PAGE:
Tracking and photographing the Mt. Gorillas of Rwanda, Africa inside the Volcano National Park rainforest was a quest.They are among the most critically endangered species in the world, numbering approximately 832 depending on deaths by poachers, infections, and disease.

I traveled light with a waterproof, soft camera and video case with towels to cushion the video cam and lenses from wide angle to 70-300mm and also wipe off the rain from photo and video equipment.

As advised,  I hired an invaluable, personal guide to help and guide me up and down the slippery, rain soaked jungle floor and rushing, vine-covered streams. He also accompanied the professional tracker to locate the Mt. Gorillas from a 4,000 to 8,000 ft. climb.

Rain jacket with hood was a must.  High boots to navigate through the mud. A rain sleeve and ziplock plastic bags to protect the cameras, lenses and SD cards in the downpours.

Over two days, I was only allowed one hour, per day to photograph in their natural habitat which is the rule.  In the wild, you are instructed to move slowly, make minimal noise, and the lighter you travel the better which means no tripod or electronic flash permitted.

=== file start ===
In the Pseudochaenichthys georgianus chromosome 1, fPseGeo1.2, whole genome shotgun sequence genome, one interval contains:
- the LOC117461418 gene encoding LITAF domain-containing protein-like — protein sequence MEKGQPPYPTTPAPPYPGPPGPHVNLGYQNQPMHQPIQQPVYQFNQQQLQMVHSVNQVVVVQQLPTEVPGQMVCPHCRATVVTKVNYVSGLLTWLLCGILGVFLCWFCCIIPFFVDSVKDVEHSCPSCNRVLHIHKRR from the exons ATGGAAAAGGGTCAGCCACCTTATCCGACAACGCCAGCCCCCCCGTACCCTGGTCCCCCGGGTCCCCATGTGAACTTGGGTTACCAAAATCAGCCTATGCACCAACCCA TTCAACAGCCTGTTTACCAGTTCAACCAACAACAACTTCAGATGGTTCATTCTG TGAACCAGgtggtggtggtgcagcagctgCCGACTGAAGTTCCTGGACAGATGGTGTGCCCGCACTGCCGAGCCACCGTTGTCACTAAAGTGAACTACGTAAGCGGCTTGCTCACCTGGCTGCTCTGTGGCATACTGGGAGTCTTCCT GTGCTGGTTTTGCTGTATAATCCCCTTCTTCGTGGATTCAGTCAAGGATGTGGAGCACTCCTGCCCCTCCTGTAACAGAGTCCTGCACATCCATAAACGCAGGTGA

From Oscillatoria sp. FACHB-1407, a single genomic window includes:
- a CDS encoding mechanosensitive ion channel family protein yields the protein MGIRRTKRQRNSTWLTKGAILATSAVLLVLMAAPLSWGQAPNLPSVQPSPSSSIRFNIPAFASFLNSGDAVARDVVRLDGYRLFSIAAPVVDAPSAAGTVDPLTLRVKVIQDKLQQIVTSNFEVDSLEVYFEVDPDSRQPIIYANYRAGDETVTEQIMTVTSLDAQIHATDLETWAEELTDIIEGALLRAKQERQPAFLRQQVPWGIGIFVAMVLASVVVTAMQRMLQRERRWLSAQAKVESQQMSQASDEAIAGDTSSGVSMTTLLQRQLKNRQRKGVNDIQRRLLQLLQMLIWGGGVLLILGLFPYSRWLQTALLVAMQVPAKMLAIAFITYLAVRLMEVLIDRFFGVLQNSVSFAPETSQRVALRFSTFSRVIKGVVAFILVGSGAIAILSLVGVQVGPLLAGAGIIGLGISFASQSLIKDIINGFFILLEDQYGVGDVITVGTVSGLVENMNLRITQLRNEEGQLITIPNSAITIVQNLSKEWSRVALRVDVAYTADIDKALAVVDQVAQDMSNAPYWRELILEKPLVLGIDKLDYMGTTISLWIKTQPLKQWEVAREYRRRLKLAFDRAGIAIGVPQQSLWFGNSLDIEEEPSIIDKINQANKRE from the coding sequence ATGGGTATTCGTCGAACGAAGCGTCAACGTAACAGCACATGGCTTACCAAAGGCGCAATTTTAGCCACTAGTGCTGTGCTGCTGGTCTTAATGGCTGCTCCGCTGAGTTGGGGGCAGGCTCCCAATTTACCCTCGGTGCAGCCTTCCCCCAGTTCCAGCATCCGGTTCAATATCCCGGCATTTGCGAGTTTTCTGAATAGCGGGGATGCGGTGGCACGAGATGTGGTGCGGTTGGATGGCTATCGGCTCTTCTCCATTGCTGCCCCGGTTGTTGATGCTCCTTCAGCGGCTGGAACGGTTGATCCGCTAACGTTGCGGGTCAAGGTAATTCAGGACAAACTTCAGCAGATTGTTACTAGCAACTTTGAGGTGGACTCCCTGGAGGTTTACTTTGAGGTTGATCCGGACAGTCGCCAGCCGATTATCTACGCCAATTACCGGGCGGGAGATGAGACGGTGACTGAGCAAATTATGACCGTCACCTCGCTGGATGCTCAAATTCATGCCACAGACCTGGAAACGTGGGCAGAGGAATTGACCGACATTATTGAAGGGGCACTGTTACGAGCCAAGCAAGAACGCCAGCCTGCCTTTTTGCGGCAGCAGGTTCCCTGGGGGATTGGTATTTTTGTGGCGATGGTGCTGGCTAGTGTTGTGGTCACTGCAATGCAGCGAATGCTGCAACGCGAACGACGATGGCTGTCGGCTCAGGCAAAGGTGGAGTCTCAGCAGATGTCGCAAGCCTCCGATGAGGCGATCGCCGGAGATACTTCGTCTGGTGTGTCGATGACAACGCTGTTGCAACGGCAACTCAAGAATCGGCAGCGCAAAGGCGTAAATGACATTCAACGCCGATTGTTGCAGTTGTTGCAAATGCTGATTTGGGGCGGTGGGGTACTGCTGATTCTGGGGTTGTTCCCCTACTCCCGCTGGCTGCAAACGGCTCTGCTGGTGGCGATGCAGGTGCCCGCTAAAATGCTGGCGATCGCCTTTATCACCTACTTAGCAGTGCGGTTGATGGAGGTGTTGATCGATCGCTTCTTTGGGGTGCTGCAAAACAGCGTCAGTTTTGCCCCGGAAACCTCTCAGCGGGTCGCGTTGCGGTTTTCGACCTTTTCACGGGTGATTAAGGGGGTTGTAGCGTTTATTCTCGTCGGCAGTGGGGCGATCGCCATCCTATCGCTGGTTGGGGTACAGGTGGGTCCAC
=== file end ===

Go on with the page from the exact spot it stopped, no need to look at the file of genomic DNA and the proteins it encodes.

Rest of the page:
The jungle floor, or a tree became my natural tripod to steady the still or moving images in sometimes bleak light beneath the overhead thick rainforest.

When a Silverback, or infant and adolescent Mt. Gorilla advances toward you, do not move, don’t panic, breathe slowly, and bow your head humbly. Avoid eye contact close up.

If they touch you, do not touch them.  They are wild even though we share 98 percent of their DNA.  My personal encounter and documenting their behavior in the wild is one of the most mystical, pivotal experiences of my life in making people more aware of their  fight against extinction.